Asthma affects the airways between the nose and the mouth to the lungs. With asthma, airways become inflamed, which cuts off the oxygen supply. Sounds scary, right? It is for those who suffer Asthma daily, or even just sporadically.
Symptoms such as wheezing, coughing, chest tightness, and trouble breathing occur with Asthma. Asthma “attack”, causes the muscles around the airways to tighten, and can even be deadly.
The Centers for Disease Control and Prevention’s 2015 NHIS estimates that more than 40 million people in the US have been diagnosed, or have experienced Asthma, and 1 out of 4 of those are children. Their studies also show that some living in poverty or poor living conditions greatly increases the risk of not only developing asthma but also dying from it.
We know so much about the body and mind, but the exact cause of Asthma remains a mystery. Researchers point to genetic and environmental factors, but there are still cases when psychological issues can cause asthma symptoms to occur regularly. NIEHS and researchers from U.S. Department of Housing and Urban Development published results of a survey and found the leading household triggers of asthma and allergies to be dust mites, cockroach allergens, pets, molds, and fungi. The survey also reports that two-thirds of American homes have cockroach allergens. Can we get a clean up on aisles everywhere!?
In infancy and early childhood, airborne allergens or exposure to some viral infections can lead to the development of asthma. Atopy, an inherited tendency to develop allergies, parents with Asthma, or respiratory infections during adolescence can also be at the root of asthma symptoms.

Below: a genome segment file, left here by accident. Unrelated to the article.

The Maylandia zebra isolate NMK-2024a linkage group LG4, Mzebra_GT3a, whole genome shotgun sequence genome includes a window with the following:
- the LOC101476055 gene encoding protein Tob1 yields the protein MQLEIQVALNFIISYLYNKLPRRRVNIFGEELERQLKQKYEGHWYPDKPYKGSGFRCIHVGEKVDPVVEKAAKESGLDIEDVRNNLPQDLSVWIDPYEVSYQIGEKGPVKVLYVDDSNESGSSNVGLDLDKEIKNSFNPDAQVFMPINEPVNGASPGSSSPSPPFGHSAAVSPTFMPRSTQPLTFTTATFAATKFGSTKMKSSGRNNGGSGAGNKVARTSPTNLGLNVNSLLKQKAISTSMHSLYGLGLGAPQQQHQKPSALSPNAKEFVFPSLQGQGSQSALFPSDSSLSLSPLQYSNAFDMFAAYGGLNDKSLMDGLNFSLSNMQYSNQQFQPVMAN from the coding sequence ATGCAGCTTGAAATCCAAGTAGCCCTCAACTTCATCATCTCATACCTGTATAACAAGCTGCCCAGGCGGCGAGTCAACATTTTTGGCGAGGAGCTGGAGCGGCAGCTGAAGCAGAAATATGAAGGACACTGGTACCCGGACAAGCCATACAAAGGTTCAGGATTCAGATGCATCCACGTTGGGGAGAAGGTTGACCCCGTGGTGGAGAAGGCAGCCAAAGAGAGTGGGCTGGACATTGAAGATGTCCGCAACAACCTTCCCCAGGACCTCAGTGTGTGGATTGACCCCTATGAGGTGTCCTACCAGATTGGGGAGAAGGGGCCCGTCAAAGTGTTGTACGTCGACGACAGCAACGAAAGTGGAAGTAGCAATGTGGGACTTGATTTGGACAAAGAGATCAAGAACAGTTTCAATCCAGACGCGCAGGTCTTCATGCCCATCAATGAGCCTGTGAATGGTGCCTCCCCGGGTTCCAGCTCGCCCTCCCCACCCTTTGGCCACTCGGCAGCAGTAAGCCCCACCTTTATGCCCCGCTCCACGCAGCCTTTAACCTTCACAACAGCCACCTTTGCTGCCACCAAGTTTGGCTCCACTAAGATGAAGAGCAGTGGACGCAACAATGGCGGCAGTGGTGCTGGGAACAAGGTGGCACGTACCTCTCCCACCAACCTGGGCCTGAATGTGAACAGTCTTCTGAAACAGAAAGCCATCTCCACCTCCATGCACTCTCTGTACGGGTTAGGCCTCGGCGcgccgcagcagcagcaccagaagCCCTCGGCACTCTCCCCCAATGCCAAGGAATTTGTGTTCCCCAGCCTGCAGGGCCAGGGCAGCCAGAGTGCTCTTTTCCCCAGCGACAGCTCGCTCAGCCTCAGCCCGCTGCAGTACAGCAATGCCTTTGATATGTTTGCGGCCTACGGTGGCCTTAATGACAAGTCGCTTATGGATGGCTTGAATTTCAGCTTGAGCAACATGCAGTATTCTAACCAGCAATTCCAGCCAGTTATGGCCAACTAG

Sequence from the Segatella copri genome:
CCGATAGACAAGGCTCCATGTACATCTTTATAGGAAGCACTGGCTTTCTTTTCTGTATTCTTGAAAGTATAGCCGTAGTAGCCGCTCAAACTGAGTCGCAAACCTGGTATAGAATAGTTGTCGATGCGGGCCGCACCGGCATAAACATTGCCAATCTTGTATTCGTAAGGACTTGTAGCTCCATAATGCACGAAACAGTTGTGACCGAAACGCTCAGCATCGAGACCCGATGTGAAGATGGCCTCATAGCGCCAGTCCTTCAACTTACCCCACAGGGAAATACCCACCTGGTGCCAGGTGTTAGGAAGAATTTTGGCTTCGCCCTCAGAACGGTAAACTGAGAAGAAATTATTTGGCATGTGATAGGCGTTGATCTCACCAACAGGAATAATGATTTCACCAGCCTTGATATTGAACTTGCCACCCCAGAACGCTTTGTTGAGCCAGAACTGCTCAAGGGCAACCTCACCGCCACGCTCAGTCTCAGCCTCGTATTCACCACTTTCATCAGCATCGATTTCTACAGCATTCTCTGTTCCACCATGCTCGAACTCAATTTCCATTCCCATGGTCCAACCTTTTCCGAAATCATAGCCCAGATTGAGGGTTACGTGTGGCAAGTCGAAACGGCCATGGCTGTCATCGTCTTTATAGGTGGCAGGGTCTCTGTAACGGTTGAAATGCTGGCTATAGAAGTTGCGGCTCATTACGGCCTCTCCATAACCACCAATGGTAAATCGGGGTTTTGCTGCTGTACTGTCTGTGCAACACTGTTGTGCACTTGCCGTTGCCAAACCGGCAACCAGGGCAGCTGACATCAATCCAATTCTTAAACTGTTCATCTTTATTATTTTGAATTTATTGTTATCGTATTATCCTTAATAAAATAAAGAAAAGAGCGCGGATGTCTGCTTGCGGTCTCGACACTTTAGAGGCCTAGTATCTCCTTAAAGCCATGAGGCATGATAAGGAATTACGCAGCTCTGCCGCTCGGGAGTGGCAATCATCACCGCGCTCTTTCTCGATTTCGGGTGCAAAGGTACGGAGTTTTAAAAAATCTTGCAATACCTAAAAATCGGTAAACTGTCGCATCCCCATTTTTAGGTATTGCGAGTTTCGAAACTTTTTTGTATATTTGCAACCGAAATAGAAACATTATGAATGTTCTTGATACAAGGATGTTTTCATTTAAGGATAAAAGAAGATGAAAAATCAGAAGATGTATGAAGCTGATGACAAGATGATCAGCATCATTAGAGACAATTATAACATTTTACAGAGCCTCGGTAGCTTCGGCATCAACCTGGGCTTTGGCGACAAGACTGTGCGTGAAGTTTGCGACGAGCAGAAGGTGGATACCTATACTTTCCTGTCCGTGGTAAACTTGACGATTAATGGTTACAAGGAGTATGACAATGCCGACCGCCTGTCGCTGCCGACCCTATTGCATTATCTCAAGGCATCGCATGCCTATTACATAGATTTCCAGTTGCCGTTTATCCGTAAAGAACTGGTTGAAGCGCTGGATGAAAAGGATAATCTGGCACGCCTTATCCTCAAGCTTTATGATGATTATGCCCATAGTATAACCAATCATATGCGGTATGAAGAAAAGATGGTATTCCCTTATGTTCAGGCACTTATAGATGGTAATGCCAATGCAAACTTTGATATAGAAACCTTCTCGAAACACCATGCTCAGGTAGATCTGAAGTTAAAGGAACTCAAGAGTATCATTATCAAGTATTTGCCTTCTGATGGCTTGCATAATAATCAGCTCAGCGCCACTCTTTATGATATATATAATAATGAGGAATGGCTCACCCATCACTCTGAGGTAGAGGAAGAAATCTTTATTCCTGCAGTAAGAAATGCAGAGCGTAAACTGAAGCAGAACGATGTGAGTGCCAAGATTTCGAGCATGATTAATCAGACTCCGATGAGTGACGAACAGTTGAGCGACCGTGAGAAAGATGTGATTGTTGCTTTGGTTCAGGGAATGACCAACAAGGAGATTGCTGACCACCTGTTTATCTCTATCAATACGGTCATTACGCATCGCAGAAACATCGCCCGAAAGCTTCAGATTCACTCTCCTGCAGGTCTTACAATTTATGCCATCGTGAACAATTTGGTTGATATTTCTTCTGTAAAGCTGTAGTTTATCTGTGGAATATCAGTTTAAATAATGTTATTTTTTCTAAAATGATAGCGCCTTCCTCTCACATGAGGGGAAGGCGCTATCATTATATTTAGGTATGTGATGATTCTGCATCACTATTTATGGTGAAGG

Sufferers of asthma and allergies should take special care of keeping their home clean of potential allergen triggers to avoid risks of asthma. Often, prescription medication is needed to help with asthma. While there is no cure for asthma, medications can be used to control symptoms. Most common medications include [ICOs], or inhaled-corticosteroids, [LABAs], [SABAs] , and Leukotriene Modifiers.
In researching these medications and the clinical studies of them, I’ve found much-conflicting evidence between news, medical journals, and the vast library of published scientific studies. It seems as if there is a battle for public opinion on asthma medications.
In August of 2017, a group of researchers led by James S. Leung published a large-scale systematic review of adverse drug events associated with common asthma medications in people 18 and younger and found that adverse events affecting the mind and body were very common. 46 studies were included in the review. 29 of the studies were in North America, and all 29 of those were funded by the pharmaceutical industry.
The review cites studies showing that children exposed to ICOs had adverse effects on their endocrine and [metabolic], impairing growth and adrenal suppression. While there is scientific evidence to support that ICOs stunt growth, there is still controversy around linking ICOs to growth suppression.
In 2003, SMART, a large randomized placebo-control trial of adults with asthma was terminated due to increased mortality in patients treated with LABA monotherapy. The results were submitted to the FDA and subsequent studies found similar results.
Although these types of medications are prescribed to children and adults at alarmingly high rates, there is little-unbiased research and evidence for their safety. Contrarily, there is growing research concluding that these types of drugs severely impact multiple organ systems within the body. Montelukast, in particular, is known to have dangerous side effects like anxiety, depression, and suicidal thoughts.